Bury Tomorrow – Earthbound (Album Review)


Rigorous energy is an aspect of musicians that is seen less and less, but always stays true for English band Bury Tomorrow. Formed in 2006, this five piece Melodic Metalcore group, with its initial members, began to write and perform music that inspired them and eventually their growing fanbase. Originating in Southampton, Hampshire, England, affiliates Daniel Winter-Bates (lead vocals), Jason Cameron (rhythm guitar/vocals), Davyd Winter-Bates (bass), Adam Jackson (drums), and Kristan Dawson (lead guitar), who replaced Mehdi Vismara in 2013, bring awareness back to the style of Metalcore with their debut EP, The Sleep of the Innocents. Changing the way spectators thought of the genre all together, Bury Tomorrow has released a moderate discography and will continue to produce consequential material. Bringing even more attention to Bury Tomorrow, on January 29th, 2016, they released their fourth full-length album, Earthbound, via Nuclear Blast Records. For Bury Tomorrow, the importance of genre has always been a facet that is strongly supported and stays true to each album. With Earthbound, the same remains verifiable.

The record kicks off with the track entitled “The Eternal,” which is a strong and powerful number featuring heavy vocals, guitar riffs, drums, and an abundance of energy. It is a perfect mixture for launching into a subsequent album filled with angst. The next being “Last Light,” it is a song that jumps right into contrasting vocals, with both clean and overtoned growls. The track is about overcoming grief; monstrous tone but overpowering meaning. The title track, “Earthbound,” also the first single off the album released November 1, 2015, was first heard by fans who gathered to see Bury Tomorrow at Reading and Leeds Festival. The song, again, is played with power and angst, but has the intoxicatingly true message of making a change in the world that you live in. Following comes “The Burden,” a fast-paced song filled with uncertainty and loss. Some of the stronger lyrics being, “ Lost in the crowd, not wanting to be found. We have to rise above;” as most can relate to this melancholy and distress, there is always hope to overcome these feelings.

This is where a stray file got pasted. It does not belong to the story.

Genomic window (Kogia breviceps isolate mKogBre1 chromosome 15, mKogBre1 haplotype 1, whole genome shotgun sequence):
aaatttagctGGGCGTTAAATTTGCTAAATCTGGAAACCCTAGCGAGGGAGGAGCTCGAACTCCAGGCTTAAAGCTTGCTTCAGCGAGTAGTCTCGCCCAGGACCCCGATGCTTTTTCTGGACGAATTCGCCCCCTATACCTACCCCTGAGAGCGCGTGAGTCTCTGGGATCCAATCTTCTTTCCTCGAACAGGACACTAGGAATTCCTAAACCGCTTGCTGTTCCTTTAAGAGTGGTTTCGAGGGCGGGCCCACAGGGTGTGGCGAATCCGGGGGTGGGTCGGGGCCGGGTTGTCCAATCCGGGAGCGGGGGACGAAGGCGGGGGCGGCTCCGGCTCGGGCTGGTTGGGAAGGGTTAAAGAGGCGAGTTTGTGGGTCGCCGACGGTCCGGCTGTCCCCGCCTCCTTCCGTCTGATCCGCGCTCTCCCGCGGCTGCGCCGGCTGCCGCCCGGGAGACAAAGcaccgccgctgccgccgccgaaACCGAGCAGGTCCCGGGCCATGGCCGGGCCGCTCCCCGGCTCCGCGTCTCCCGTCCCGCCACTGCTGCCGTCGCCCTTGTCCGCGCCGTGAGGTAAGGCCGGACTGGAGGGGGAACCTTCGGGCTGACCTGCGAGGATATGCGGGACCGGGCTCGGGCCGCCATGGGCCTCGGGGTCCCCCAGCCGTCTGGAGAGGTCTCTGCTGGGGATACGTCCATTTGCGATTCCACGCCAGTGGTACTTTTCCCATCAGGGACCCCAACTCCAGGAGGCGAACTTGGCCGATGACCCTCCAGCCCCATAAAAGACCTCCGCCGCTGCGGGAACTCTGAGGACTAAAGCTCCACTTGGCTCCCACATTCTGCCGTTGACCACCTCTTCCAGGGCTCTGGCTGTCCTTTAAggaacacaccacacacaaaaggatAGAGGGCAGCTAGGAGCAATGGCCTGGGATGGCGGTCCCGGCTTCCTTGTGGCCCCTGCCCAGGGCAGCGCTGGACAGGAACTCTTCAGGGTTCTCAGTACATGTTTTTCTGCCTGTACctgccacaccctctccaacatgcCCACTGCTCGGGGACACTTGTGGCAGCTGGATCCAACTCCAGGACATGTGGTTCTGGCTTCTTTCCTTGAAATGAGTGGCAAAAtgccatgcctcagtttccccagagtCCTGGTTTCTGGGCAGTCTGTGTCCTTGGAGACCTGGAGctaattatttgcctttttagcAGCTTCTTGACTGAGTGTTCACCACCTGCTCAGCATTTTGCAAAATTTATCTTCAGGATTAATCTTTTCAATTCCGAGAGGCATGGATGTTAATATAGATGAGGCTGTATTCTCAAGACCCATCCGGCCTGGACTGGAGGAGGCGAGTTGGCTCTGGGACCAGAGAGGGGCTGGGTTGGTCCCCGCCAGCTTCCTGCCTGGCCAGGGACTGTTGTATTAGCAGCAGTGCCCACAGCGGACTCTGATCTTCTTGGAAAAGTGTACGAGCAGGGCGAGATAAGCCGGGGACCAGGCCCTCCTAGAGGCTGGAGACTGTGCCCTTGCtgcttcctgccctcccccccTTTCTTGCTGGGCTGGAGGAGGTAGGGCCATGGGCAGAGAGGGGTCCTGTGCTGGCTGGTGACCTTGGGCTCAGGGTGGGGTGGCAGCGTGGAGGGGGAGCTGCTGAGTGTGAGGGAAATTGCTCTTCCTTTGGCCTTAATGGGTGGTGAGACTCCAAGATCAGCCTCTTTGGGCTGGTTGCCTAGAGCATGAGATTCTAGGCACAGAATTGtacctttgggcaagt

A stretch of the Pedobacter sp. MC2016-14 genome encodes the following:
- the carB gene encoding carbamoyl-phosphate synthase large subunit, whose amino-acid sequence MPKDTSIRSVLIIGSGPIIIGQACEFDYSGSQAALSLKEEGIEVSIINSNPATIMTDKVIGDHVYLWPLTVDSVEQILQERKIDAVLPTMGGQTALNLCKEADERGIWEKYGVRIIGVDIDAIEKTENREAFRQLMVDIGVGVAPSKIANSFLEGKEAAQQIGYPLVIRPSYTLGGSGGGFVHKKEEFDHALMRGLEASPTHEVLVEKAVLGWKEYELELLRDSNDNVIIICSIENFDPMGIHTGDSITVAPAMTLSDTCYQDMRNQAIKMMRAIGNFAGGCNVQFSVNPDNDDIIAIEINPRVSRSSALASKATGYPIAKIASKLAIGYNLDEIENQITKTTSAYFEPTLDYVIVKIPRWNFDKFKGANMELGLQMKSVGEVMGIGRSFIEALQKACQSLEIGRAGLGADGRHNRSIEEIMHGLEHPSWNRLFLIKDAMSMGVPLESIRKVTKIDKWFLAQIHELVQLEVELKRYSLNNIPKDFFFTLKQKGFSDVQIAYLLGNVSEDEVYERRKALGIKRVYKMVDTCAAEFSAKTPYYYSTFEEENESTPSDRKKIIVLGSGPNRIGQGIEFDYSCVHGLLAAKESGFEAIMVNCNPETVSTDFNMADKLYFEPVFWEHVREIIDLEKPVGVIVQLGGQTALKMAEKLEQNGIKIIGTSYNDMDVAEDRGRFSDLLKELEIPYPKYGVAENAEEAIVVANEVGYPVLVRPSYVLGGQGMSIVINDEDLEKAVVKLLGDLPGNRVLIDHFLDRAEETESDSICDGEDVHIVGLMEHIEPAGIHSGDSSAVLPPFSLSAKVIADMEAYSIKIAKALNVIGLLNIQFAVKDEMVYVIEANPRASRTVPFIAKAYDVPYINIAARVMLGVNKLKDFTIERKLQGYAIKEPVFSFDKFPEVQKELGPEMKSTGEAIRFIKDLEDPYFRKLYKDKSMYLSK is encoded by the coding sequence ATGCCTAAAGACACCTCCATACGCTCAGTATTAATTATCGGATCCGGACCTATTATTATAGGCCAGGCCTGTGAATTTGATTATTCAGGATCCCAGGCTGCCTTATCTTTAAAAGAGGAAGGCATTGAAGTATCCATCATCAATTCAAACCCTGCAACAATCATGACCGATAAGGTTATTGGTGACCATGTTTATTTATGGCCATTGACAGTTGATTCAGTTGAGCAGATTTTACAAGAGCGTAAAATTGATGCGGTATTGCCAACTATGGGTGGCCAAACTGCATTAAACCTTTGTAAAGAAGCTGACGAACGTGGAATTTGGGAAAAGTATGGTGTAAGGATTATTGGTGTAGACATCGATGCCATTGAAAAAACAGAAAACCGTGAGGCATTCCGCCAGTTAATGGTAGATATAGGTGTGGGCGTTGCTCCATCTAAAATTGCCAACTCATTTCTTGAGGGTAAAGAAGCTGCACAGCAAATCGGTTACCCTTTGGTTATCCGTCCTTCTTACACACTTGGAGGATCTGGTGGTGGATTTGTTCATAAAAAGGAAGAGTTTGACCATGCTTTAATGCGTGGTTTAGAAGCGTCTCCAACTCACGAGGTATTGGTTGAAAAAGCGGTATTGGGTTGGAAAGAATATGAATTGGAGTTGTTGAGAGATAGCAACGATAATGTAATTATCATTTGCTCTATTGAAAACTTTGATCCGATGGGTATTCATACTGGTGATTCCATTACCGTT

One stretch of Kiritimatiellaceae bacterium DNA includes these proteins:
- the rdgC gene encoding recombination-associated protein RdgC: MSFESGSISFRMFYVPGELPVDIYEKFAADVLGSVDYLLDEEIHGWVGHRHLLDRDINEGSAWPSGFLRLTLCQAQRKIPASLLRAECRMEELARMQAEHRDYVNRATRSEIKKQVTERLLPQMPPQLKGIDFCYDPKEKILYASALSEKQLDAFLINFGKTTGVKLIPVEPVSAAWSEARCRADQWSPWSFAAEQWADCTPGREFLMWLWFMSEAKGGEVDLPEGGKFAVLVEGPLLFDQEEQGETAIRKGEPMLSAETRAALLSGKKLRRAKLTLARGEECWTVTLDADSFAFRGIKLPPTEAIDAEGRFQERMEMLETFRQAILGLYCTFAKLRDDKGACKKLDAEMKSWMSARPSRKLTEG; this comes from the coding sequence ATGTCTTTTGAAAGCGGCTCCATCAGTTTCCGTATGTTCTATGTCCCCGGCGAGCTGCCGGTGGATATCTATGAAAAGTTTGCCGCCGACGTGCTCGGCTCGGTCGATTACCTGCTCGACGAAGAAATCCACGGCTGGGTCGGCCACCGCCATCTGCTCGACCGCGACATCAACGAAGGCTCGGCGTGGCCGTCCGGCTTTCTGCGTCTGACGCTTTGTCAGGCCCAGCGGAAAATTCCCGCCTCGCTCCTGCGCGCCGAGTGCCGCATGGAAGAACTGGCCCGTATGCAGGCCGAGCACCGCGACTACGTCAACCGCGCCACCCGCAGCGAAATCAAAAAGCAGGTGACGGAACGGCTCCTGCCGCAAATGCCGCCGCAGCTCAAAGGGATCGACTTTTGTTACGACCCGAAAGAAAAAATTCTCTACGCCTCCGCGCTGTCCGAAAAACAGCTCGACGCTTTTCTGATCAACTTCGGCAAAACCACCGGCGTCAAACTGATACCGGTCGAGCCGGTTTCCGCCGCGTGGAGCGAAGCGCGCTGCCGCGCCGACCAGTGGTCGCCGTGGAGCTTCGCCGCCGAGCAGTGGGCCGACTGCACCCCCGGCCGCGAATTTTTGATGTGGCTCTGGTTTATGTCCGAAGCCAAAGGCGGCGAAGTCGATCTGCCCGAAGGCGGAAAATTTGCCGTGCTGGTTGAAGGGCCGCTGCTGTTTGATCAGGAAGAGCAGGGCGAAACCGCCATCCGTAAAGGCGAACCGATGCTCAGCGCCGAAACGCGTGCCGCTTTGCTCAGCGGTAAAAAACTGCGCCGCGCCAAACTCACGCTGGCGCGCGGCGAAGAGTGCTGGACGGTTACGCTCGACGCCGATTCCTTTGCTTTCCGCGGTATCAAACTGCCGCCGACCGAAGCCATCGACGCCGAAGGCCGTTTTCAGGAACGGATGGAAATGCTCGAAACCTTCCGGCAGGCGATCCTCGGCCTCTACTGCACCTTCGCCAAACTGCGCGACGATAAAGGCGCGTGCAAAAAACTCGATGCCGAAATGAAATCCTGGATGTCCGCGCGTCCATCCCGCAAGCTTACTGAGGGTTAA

A song that brings the feeling of lost faith and abandonment, “Cemetery” is bone-chilling with a touch of defiance. More darkness pours into the album with the next track, entitled “Restless & Cold.” The feeling of being cast aside and learning to let go creeps in as the vocals and instruments come together to create an irate tone. Bury Tomorrow then comes together, holding more power and energy than past tracks, with “301,” featuring guest vocals from Jamey Jasta of Hatebreed. Filled with an immense amount of anger and intensity, this song is all about proving yourself right, announced with lyrics, “We are the broken, but the fearless ones.”

Continuing with the album, “Memories” kicks in and is filled with regret, an emotion that is relatable and empathetic. Also slowing down for a guitar solo, the theme and message of the song is given greater emphasis; remorse. Changing the tone of the album, “For Us” begins and is instantly attention-grabbing with the toned down vocals. The message is heard loud and clear; always think before you speak because words can have a huge impact on one’s life. Closing the album, “Bloodline” commences with a sinister and menacing tone. The substantial lyrics, vocals, and instrumentals give life and meaning to this track, while also making a statement with a guitar solo outro.

To write and perform music is one thing, but to be able to put emotion and raw energy into the work is a complete other. Bury Tomorrow is a rare and unique set of musicians who lay their emotions on the table to create their lives, while continuously being open to share. Writing relatable music that is filled with apprehension, but also hope, is rewarding for not only musicians but the listeners as well, and Bury Tomorrow clearly demonstrate this. That is why CrypticRock gives Bury Tomorrow’s Earthbound 4 out of 5 stars.

bury album cover

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